The plot below indicates again: it doesn’t look good.
The 25th percentile seems to be have reasonably well
and I’ll rely on it for the further discussion.

In total, there are 46 benchmarks.
If we are optimistic, and allow merely an error of 0.1%,
there are only 5
benchmarks that reach the goal using the 25th percentile as metric.
With a 1% error, we get up to 12 benchmarks, and with 5% even 27.

Though this means there are a lot of benchmarks, for which the accuracy
is not very practical. Even with a 5% fluctuation, I can’t really tell whether
a small optimization in the language implementation has an impact on
performance.

How Much Data Do We Need to Reach a Certain Accuracy?

To conclude the discussion for now, let’s look at how much data we need to reach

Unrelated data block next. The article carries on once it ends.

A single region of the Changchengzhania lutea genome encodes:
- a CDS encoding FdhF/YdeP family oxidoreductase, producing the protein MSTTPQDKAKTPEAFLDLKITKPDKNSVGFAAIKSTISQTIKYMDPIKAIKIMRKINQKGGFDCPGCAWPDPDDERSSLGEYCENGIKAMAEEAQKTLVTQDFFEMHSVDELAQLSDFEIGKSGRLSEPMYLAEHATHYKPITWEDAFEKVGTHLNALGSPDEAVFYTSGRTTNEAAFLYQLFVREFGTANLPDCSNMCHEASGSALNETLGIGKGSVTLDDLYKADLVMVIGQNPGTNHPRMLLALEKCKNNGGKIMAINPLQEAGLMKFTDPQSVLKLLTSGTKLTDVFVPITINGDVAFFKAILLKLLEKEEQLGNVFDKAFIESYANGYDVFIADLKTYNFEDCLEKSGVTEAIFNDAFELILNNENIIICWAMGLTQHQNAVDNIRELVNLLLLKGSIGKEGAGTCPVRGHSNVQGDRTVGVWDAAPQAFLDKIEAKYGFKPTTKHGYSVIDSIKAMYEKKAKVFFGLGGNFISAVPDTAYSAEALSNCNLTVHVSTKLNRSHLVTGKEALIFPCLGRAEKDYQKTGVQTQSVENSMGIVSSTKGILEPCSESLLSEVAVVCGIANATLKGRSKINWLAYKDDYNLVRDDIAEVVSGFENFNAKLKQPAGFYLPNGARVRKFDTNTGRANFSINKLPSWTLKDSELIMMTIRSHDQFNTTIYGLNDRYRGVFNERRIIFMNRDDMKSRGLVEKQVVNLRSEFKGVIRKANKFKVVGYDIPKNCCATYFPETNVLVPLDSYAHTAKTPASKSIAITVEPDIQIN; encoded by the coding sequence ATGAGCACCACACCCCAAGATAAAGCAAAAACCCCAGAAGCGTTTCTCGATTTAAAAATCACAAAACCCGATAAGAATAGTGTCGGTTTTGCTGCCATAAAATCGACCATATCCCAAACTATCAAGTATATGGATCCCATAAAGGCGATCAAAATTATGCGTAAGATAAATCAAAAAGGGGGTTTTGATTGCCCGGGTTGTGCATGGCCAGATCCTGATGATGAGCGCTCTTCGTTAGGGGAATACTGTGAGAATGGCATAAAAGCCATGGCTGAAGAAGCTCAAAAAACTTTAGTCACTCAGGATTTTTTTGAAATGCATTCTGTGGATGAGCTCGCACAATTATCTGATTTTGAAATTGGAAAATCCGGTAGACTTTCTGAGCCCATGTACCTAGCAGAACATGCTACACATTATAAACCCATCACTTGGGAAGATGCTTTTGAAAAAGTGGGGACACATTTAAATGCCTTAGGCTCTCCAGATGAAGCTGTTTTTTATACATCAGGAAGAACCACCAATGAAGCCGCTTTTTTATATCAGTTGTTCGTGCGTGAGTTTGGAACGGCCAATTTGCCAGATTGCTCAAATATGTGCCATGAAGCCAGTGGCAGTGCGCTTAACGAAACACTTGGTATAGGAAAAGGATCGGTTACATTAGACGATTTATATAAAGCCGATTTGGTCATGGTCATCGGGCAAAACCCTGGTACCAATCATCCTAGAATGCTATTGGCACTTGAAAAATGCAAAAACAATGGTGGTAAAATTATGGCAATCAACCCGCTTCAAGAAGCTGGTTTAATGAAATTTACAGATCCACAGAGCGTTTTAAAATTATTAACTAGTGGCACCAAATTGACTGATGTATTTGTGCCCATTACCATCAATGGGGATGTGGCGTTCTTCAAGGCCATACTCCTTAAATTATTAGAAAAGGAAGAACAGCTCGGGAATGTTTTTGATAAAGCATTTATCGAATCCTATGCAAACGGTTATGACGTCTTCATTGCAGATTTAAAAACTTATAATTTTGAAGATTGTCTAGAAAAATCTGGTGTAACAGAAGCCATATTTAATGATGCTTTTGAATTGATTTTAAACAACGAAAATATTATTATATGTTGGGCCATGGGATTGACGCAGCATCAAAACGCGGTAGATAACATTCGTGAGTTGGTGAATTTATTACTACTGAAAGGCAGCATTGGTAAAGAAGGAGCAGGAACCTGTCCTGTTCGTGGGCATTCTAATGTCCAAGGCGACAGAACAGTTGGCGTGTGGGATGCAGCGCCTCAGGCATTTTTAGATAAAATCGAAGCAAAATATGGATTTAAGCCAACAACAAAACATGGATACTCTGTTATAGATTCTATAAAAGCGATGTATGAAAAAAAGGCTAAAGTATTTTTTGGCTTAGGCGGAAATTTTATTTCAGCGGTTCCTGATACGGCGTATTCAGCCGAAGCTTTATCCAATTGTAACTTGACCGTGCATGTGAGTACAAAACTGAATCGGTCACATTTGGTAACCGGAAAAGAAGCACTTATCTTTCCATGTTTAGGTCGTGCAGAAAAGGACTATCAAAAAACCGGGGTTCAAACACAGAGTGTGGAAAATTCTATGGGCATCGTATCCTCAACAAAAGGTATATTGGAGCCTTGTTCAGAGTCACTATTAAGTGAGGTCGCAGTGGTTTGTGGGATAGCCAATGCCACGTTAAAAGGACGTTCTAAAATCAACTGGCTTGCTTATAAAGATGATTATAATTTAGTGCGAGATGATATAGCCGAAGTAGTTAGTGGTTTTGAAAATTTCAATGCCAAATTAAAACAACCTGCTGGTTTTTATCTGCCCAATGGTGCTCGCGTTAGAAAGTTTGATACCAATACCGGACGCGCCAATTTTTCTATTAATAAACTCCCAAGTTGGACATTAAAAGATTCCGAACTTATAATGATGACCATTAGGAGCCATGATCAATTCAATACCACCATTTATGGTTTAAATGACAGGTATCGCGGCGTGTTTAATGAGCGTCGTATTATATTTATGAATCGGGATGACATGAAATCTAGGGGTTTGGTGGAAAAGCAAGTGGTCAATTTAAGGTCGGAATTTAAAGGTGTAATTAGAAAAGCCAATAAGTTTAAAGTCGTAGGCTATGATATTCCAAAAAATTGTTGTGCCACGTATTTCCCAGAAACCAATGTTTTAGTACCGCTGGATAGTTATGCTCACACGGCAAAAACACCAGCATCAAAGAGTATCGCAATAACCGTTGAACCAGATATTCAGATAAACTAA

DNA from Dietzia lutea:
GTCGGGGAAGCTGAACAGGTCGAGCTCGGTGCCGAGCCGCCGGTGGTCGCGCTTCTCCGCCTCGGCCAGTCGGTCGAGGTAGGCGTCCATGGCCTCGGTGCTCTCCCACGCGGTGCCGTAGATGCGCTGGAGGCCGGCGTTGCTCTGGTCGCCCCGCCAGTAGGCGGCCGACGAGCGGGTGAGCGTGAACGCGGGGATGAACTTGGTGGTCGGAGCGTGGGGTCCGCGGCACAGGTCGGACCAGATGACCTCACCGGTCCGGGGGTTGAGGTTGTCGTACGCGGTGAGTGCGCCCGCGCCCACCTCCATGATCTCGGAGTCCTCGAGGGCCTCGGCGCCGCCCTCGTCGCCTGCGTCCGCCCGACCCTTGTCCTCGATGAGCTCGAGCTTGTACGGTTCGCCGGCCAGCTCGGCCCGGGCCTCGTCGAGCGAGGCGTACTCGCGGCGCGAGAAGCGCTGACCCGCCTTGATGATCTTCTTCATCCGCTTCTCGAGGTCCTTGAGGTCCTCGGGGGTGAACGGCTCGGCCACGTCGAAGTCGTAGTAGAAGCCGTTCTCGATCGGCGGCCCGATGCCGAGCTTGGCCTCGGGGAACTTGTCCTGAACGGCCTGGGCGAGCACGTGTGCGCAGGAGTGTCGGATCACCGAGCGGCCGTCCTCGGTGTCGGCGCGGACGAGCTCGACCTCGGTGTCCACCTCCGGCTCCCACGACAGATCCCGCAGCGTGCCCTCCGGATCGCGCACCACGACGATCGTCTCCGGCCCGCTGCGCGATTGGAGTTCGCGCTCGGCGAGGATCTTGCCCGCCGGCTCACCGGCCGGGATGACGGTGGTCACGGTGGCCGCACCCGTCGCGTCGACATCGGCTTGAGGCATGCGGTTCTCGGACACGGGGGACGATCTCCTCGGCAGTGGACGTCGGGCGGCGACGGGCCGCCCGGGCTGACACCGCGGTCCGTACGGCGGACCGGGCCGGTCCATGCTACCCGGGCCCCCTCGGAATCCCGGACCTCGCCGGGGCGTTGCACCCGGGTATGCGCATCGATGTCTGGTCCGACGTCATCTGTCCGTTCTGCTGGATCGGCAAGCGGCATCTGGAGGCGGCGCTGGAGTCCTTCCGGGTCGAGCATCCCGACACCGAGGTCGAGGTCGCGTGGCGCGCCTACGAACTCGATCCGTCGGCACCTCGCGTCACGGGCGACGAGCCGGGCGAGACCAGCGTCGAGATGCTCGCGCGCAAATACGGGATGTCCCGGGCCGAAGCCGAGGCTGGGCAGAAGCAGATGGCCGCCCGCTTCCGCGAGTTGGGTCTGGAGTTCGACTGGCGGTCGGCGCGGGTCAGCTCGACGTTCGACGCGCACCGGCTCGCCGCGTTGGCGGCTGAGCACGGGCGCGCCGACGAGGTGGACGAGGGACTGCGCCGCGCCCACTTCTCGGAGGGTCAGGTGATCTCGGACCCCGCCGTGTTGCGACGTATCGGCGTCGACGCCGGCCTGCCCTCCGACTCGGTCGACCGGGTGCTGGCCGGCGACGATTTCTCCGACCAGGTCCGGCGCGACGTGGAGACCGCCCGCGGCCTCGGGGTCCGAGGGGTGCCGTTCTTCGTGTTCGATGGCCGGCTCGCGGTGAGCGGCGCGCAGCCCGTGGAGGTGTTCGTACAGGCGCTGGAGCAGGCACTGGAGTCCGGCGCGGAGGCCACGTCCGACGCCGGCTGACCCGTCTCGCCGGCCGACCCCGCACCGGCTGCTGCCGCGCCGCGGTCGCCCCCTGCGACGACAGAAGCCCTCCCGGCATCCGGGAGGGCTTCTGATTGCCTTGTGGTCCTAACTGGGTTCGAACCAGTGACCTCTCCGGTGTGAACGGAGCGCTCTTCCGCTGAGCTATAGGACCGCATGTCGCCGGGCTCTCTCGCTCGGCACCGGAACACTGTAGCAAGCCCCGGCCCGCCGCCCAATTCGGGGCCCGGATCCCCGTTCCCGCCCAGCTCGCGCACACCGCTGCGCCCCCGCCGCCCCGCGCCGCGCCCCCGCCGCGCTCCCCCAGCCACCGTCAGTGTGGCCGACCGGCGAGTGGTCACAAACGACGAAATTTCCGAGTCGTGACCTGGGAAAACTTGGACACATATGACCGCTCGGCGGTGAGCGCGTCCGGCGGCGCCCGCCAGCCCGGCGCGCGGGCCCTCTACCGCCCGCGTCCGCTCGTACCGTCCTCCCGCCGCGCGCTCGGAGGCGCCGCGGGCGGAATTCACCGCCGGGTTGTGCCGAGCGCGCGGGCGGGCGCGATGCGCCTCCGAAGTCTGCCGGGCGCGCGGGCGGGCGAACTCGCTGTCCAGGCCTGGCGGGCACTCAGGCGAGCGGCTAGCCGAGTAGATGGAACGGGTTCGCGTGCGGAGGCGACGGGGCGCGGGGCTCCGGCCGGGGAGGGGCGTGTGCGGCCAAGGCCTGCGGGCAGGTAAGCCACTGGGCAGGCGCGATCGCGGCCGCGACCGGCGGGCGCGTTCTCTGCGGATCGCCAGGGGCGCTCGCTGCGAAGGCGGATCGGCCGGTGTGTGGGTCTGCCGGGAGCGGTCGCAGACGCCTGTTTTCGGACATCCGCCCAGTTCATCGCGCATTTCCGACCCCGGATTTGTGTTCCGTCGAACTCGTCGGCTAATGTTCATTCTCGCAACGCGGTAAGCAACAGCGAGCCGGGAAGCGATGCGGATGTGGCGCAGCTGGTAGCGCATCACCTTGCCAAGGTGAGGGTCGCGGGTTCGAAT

a desired level of accuracy.
Using the 25% percentile as before, I’ll determine the number of iterations
that it takes (including warmup) before we reach a given degree of accuracy.

The table below shows the required iterations for a given accuracy.
Benchmarks that aren’t listed, simply don’t reach the accuracy.
For the ones that are listed, we can see that a lot of data is needed.
Of course, this is still assuming we only use a single invocation for the benchmark.
Thus, these numbers a derived from the maximum error between “true” value and
one of the observed invocations.

Benchmark

0.1%

0.2%

0.3%

0.4%

0.5%

0.6%

0.7%

0.8%

0.9%

1%

1.1%

1.2%

1.3%

1.4%

1.5%

1.6%

1.7%

1.8%

1.9%

2%

2.1%

2.2%

2.3%

2.4%

2.5%

Dispatch

1352

1352

1352

1352

1352

1352

1352

1352

1352

1352

1352

1352

1352

1352

1352

1352

1352

1352

1352

1352

1352

1352

1352

1352

1352

FieldLoop

1352

1352

1352

1352

1352

1352

1352

1352

1352

1352

1352

1352

1352

1352

1352

1352

1352

1352

1352

1352

1352

1352

1352

1352

1352

Mandelbrot

1352

1352

577

577

577

577

577

552

552

552

552

552

552

502

502

352

352

352

352

352

352

352

352

352

352

ProducerConsumerBoundedBuffer

1052

502

477

277

277

277